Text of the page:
Jim Perry - Sanford, MI
"In the hospital, they told me that 20 years ago, with the problems I had, I wouldn’t have been around, but now I have my second chance."
Heart Failure Clinic Gives Sanford Man a Second Chance
Jim Perry of Sanford has worked construction for decades and been healthy all his life. About a year ago, he noticed he was having some shortness of breath with normal activities and a decreased appetite. He thought the problem was acid reflux.
“Over a few months, I went from 175 pounds to about 135. My buddies told me I wasn’t looking great,” he said. Swelling in his legs finally sent Perry to his family doctor in Midland, Family Medicine Physician James Frye, M.D.
“Dr. Frye told me I had more than acid reflux, I had a heart problem and needed to go straight to the ER,” Perry said.
At MidMichigan Medical Center - Midland, Perry was admitted and diagnosed with congestive heart failure. This condition results when the heart loses the ability to pump blood efficiently. As flow from the heart slows, blood backs up in the veins, and fluid builds up in tissues throughout the body.
Being sick was a new experience for Perry and he was scared. “When I first went into the hospital and found out I had heart trouble, my chin hit the ground,” he said. “I looked at my wife and shook my head. I thought I was going to be gone. All I did was pray.”
During a week in the hospital, tests showed that Perry’s arteries were clear and his lungs and kidneys were fine, but an electrical problem in his heart was disrupting his heartbeat. Electrophysiologist Nilofar Islam, M.D., explained the condition to Perry and performed a procedure to insert a specialized pacemaker to help his heart maintain its proper rhythm and to pump more efficiently. Perry also began taking medication to manage his heart’s rhythm and optimize its function.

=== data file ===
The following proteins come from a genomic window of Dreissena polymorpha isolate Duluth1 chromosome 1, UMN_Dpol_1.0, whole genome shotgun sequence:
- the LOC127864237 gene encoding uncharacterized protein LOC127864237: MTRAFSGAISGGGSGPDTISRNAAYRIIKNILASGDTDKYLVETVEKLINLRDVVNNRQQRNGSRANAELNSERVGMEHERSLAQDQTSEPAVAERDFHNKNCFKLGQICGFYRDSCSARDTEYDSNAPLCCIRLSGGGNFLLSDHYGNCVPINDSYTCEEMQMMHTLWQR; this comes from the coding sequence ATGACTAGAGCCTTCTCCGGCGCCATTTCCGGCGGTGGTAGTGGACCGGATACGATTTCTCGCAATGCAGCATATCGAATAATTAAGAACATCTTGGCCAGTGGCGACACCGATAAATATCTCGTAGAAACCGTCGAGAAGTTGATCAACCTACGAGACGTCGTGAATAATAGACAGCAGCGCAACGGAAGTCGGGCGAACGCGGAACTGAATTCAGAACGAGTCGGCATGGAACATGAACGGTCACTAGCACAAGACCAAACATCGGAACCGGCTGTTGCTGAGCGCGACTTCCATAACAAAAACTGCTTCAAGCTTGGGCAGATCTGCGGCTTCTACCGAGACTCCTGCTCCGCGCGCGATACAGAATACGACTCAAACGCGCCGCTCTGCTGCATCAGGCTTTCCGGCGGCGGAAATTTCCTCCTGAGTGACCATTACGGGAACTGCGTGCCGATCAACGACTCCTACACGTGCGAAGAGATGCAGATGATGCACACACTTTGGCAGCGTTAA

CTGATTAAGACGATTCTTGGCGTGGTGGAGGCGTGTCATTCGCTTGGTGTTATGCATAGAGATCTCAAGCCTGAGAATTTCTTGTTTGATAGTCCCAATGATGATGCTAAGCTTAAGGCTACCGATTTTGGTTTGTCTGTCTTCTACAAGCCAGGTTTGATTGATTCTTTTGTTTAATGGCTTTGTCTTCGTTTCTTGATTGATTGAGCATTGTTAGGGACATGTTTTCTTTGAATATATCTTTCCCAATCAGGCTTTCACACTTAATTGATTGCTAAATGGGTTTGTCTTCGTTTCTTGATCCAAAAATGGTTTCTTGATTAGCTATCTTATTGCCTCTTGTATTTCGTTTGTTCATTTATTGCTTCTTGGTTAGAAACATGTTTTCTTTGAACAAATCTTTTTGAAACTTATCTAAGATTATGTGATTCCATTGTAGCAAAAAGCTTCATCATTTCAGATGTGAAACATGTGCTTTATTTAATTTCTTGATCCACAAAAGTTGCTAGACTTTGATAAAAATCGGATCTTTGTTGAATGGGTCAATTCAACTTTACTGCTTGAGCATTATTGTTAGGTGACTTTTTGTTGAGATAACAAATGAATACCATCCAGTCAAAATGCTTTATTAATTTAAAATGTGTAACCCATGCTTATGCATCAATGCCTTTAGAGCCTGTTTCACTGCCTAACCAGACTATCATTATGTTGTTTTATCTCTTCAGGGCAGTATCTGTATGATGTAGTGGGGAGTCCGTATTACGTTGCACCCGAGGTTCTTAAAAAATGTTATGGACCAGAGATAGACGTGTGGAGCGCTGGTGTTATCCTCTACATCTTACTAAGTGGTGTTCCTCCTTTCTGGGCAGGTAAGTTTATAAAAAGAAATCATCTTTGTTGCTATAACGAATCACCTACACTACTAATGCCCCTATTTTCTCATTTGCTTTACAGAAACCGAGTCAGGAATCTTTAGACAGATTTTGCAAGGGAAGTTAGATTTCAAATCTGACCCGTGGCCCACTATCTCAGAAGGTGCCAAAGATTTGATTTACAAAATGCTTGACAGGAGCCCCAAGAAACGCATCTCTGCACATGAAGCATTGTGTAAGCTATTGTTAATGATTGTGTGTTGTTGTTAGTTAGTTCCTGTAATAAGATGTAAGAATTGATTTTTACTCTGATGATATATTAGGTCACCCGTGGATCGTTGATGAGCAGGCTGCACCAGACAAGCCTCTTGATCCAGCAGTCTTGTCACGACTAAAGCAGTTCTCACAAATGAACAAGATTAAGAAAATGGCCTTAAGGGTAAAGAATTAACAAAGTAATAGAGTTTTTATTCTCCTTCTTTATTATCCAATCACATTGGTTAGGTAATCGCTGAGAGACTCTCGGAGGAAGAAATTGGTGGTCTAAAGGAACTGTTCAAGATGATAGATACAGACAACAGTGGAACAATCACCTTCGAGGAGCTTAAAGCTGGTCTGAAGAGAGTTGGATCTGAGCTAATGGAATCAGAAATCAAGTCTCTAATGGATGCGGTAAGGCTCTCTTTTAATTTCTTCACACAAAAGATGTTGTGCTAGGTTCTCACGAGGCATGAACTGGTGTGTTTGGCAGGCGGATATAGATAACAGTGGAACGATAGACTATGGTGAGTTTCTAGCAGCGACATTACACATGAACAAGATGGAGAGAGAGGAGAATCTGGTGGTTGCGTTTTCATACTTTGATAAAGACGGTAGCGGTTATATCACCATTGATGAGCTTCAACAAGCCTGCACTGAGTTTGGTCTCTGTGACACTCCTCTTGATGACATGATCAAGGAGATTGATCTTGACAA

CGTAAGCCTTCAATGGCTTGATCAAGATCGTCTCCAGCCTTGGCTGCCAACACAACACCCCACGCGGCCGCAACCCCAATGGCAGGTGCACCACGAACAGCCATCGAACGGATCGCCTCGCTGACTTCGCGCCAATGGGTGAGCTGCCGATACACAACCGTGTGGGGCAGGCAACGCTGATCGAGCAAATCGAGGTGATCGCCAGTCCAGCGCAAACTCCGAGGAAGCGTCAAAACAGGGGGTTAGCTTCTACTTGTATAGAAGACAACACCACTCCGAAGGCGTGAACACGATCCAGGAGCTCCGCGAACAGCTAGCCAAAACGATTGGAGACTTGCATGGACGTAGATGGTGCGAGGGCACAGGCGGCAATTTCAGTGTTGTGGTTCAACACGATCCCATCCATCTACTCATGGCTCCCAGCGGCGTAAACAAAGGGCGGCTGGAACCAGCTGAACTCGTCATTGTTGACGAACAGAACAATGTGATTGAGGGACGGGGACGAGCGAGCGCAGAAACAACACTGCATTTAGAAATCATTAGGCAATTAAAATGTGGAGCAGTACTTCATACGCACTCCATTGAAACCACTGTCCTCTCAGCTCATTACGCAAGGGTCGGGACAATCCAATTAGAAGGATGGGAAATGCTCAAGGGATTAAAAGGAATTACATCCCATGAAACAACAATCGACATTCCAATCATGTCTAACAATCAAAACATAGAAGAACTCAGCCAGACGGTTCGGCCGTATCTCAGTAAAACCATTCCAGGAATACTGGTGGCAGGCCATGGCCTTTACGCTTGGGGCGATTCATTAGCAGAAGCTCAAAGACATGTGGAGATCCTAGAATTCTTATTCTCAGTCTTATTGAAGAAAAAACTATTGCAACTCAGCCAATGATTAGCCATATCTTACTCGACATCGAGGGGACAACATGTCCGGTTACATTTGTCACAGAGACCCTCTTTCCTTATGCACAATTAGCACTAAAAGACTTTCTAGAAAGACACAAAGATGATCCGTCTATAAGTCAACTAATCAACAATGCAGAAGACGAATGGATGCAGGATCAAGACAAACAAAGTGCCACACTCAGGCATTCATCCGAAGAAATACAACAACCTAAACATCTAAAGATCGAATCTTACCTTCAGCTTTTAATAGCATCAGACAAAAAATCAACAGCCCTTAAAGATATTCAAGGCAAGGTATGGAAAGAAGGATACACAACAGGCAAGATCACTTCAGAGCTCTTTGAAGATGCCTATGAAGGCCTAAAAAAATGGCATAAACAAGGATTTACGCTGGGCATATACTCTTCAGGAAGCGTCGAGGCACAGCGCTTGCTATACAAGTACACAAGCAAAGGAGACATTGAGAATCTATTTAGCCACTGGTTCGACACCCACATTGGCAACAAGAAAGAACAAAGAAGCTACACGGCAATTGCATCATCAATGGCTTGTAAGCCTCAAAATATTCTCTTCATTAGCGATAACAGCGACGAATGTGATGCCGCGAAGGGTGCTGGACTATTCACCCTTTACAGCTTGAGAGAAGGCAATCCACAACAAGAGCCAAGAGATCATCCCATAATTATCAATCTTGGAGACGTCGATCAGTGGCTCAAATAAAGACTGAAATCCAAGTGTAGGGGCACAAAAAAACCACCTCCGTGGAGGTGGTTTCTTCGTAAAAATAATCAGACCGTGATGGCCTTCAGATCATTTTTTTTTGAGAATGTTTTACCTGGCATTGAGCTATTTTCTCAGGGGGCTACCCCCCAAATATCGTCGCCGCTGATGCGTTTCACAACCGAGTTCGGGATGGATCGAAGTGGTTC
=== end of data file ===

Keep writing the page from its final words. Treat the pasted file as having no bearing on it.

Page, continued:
Once home from the hospital, Perry had ongoing support from MidMichigan Health’s Heart Failure Clinic. Developed in collaboration with the University of Michigan Health System, the clinic applies best practices for treating patients who have chronic heart failure to help them live longer, feel better and spend less time in the hospital. Coordinated by Jennifer Dankers, M.S.N.–F.N.P.–B.C., and co-directed by Interventional Cardiologist Michael Lauer, M.D., and Cardiologist Steven Gellman, M.D., the clinic has locations in Midland and Mt. Pleasant.
Having easy access to care and quick responses to questions and concerns helped Perry gain confidence to manage his condition. “They educated me about sodium, diet, liquid intake, medication and more. I keep track of everything and do everything they want me to do. I want to keep my heart going.”
When Dr. Lauer discovered Perry had sleep apnea, he arranged for a continuous positive air pressure (CPAP) machine for Perry to use during sleep. “When you stop breathing during the night, your heart has to work twice as hard to keep going. That machine was the best thing I ever got,” Perry said.
Within a few months, Perry began feeling better and saw his energy return. Now his weight is back to normal. Walking doesn’t bother him and he doesn’t get tired. He was happy when Dr. Lauer approved going back to work, as long as he knew when to take it easy.
“In the hospital, they told me that 20 years ago, with the problems I had, I wouldn’t have been around, but now I have my second chance,” he said. “Everything about the Clinic is wonderful. The care and the people who work with me are wonderful. I’m so glad I found the Heart Failure Clinic.”
MidMichigan Health offers a full array of heart and vascular services, including open heart surgery, vascular surgery, electrophysiology for heart rhythm problems and advanced interventional procedures. Those who would like additional information about heart failure or MidMichigan’s Heart Failure Clinic may visit www.midmichigan.org/heartfailure.